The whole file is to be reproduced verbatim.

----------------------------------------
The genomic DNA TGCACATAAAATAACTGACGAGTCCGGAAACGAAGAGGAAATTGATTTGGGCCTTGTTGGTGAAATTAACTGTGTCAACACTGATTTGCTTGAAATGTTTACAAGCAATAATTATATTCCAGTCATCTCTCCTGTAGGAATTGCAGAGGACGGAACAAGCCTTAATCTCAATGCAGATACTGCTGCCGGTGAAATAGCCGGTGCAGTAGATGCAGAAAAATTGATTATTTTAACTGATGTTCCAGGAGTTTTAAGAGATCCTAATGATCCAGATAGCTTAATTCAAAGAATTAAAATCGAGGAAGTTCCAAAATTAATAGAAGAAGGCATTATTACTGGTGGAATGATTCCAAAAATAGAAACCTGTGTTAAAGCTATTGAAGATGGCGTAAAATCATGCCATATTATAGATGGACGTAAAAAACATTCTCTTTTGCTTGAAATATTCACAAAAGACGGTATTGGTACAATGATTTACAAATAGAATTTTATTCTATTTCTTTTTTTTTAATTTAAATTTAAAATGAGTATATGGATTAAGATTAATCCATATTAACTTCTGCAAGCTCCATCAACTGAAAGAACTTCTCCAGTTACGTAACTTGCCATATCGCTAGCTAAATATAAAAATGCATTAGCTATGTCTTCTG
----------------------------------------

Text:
The genomic DNA TGCACATAAAATAACTGACGAGTCCGGAAACGAAGAGGAAATTGATTTGGGCCTTGTTGGTGAAATTAACTGTGTCAACACTGATTTGCTTGAAATGTTTACAAGCAATAATTATATTCCAGTCATCTCTCCTGTAGGAATTGCAGAGGACGGAACAAGCCTTAATCTCAATGCAGATACTGCTGCCGGTGAAATAGCCGGTGCAGTAGATGCAGAAAAATTGATTATTTTAACTGATGTTCCAGGAGTTTTAAGAGATCCTAATGATCCAGATAGCTTAATTCAAAGAATTAAAATCGAGGAAGTTCCAAAATTAATAGAAGAAGGCATTATTACTGGTGGAATGATTCCAAAAATAGAAACCTGTGTTAAAGCTATTGAAGATGGCGTAAAATCATGCCATATTATAGATGGACGTAAAAAACATTCTCTTTTGCTTGAAATATTCACAAAAGACGGTATTGGTACAATGATTTACAAATAGAATTTTATTCTATTTCTTTTTTTTTAATTTAAATTTAAAATGAGTATATGGATTAAGATTAATCCATATTAACTTCTGCAAGCTCCATCAACTGAAAGAACTTCTCCAGTTACGTAACTTGCCATATCGCTAGCTAAATATAAAAATGCATTAGCTATGTCTTCTG